METHODS OF MEASURING THE DISCHARGE

# METHODS OF MEASURING THE DISCHARGE

Discharges of rivers, streams and canals can be measured by following methods:

1. Area velocity method,
2. Weir method,
3. Metric flumes method,
4. Chemicals method,
5. Stage discharge curve method,
6. From power plant records.

## 1. Area Velocity Method.

• This is the direct method of computing the discharge in a stream by measuring its velocity and area of flow.
• The methods of computing average velocity of flow and also those of area of cross-section of flow, have been discussed earlier in this chapter.
• The discharge is nothing but a multiplication of the average velocity of flow and that of area of cross-section of water.

## 2. Weir Method.

• Various kinds of weirs are installed across the river streams to measure the discharge.
• The head of water over the weir crest is measured and the discharge is calculated by using the appropriate formula.
• Weirs are generally used for measuring the discharge of small rivers and canals.
• For large streams the discharge is generally measured using spillway of dams as weirs.
• The following formulae may be used for different types of weirs.

(i) Cippoletti weir

$Q= 1.83LH^{3/2}$

(ii) 90° V – Notch.

$Q= 1.45H^{5/2}$

## 3. Flumed Meters.

• In this method the canal or river is flumed i.e. reduced in section, either by raising the bottom of the channel or by decreasing the width of the channel or by both ways.
• Let B be the normal width and b the width at the flumed part of the channel.
• Let V and v be the velocities of flow at normal section and throat respectively.
• If there is no head loss between normal section and throat, then total heads at normal section and throat, will be as follows.
• Let H and h be the depths of water respectively at normal and throat section.

$Total- head -at- normal- section= H+\frac{V^{2}}{2g}$

$Total -head- at- throat = h+\frac{v^{2}}{2g}$

• When there is no head loss from normal section to throat both these total heads must be equal

$H+\frac{V^{2}}{2g}= h+\frac{v^{2}}{2g}$

• If A and a are cross-sectional areas at normal and throat sections respectively then

$AV= av-or-v= \frac{AV}{a}$

(2) Putting value of v from (2) in (1) we get

$H+\frac{V^{2}}{2g}= h+\frac{A^{2}V^{2}}{a^{2}2g}$

$V= \frac{a\sqrt{2gH-h}}{A^{2}-a^{2}}$

$Q= AV= \frac{Aa\sqrt{2g(H-h)}}{A^{2}-a^{2}}$

The length of the throat should be kept small to keep the energy losses minimum.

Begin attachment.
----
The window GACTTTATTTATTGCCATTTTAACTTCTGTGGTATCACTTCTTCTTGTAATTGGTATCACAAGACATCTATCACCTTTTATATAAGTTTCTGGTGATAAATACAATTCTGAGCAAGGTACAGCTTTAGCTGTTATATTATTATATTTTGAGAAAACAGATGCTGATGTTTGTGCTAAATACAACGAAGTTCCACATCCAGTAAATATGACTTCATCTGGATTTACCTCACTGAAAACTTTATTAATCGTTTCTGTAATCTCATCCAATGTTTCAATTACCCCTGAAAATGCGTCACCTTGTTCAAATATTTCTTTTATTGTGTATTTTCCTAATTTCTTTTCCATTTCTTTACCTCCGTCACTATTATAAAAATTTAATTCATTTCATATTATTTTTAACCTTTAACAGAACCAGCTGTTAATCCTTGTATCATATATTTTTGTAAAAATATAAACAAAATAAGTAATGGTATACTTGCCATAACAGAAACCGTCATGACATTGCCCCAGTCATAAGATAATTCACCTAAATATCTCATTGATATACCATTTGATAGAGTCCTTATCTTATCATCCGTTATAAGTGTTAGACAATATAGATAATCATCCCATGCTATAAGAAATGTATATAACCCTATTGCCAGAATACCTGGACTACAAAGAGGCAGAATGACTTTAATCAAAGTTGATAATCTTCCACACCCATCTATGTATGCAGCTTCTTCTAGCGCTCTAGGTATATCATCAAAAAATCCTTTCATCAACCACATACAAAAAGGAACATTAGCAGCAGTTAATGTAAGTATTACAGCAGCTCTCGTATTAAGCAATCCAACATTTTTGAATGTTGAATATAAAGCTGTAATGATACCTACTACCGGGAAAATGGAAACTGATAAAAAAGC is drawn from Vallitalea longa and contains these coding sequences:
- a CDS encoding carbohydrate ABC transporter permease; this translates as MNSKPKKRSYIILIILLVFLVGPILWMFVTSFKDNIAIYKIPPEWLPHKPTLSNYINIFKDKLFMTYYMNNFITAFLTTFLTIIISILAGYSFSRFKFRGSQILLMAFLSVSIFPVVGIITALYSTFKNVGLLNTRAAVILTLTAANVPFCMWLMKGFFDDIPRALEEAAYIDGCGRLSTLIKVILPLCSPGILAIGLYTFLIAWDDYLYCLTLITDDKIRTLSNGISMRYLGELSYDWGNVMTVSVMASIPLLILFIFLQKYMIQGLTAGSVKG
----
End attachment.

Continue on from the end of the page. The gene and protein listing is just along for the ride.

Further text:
## 4. Chemicals Method.

• This method is not used much and as such is not important.
• It is also known as salt titration or salt solution method.

## 5. Stage Discharge Curve.

• It is a curve which tells us the relation between the discharge and the depth of water.
• In this case several observations at different gauge heights are taken and corresponding discharges computed.
• Discharges and corresponding gauge heights are plotted.
• The curve so obtained is know station rating curve or discharge curve.
• After such a curve has been drawn, it is very easy to find out discharge simply by reading the gauge and finding out the corresponding discharge from such a curve.
• A typical stage discharge or station rating curve is shown in Fig. 10.9.
• This curve gives us a relationship between the stage of the river at a given time (gauge height) and the corresponding discharge.
• Hence it is also known as stage discharge curve.
• The relation expressed by this curve is known as stage discharge relationship.
• If river bed has changed due to silting or scouring the same stage discharge curve will not hold good.
• The stage of a river may be constant, left rising or falling.
• During the rising stage, the measured discharge is more than that for a constant stage.
• Similarly during a falling stage, the measured discharge will be less than that for a constant stage.

## 6. From Power Plant Records.

• This method is an indirect method of computing discharge of the river.
• It is most accurate method and is generally adopted at places where no direct method such as weir station, or other measuring station is available.
• Power plants are generally installed on the rivers and their operating records help us in determining the mean daily discharge passed through those plants.
• The total flow passing through a power plant is the summation of

(i) Flow through turbines

(ii) Flow over spillways

(iii) Flow through various sluices and leakages.

• The quantities of all these flows can be computed separately and totalled to obtain the total discharge of the river.
• This method is especially used during flood peaks as it gives the most accurate result.

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